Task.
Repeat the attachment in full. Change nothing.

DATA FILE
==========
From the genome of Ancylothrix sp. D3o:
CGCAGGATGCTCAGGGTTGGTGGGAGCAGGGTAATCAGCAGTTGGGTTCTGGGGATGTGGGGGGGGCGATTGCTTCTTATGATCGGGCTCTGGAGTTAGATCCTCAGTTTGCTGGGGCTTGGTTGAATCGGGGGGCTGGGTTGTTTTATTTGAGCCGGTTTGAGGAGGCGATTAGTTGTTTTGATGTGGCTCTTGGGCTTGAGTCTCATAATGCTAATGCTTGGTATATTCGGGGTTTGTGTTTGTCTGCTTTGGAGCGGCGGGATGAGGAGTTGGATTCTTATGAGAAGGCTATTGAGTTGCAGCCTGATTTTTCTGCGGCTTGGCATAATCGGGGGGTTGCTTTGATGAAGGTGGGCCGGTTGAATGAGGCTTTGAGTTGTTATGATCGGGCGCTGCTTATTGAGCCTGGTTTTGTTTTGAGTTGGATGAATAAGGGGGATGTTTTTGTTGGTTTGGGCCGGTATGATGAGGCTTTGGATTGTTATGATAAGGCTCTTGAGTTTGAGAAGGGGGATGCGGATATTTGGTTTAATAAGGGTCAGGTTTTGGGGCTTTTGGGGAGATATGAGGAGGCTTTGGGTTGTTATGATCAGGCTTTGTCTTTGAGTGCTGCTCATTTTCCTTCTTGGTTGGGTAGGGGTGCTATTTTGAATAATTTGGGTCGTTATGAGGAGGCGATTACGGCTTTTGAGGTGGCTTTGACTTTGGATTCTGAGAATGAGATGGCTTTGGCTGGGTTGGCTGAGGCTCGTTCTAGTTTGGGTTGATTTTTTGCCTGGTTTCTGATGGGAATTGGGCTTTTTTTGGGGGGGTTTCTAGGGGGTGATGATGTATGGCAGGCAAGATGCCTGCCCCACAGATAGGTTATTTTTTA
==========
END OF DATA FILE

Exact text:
From the genome of Ancylothrix sp. D3o:
CGCAGGATGCTCAGGGTTGGTGGGAGCAGGGTAATCAGCAGTTGGGTTCTGGGGATGTGGGGGGGGCGATTGCTTCTTATGATCGGGCTCTGGAGTTAGATCCTCAGTTTGCTGGGGCTTGGTTGAATCGGGGGGCTGGGTTGTTTTATTTGAGCCGGTTTGAGGAGGCGATTAGTTGTTTTGATGTGGCTCTTGGGCTTGAGTCTCATAATGCTAATGCTTGGTATATTCGGGGTTTGTGTTTGTCTGCTTTGGAGCGGCGGGATGAGGAGTTGGATTCTTATGAGAAGGCTATTGAGTTGCAGCCTGATTTTTCTGCGGCTTGGCATAATCGGGGGGTTGCTTTGATGAAGGTGGGCCGGTTGAATGAGGCTTTGAGTTGTTATGATCGGGCGCTGCTTATTGAGCCTGGTTTTGTTTTGAGTTGGATGAATAAGGGGGATGTTTTTGTTGGTTTGGGCCGGTATGATGAGGCTTTGGATTGTTATGATAAGGCTCTTGAGTTTGAGAAGGGGGATGCGGATATTTGGTTTAATAAGGGTCAGGTTTTGGGGCTTTTGGGGAGATATGAGGAGGCTTTGGGTTGTTATGATCAGGCTTTGTCTTTGAGTGCTGCTCATTTTCCTTCTTGGTTGGGTAGGGGTGCTATTTTGAATAATTTGGGTCGTTATGAGGAGGCGATTACGGCTTTTGAGGTGGCTTTGACTTTGGATTCTGAGAATGAGATGGCTTTGGCTGGGTTGGCTGAGGCTCGTTCTAGTTTGGGTTGATTTTTTGCCTGGTTTCTGATGGGAATTGGGCTTTTTTTGGGGGGGTTTCTAGGGGGTGATGATGTATGGCAGGCAAGATGCCTGCCCCACAGATAGGTTATTTTTTA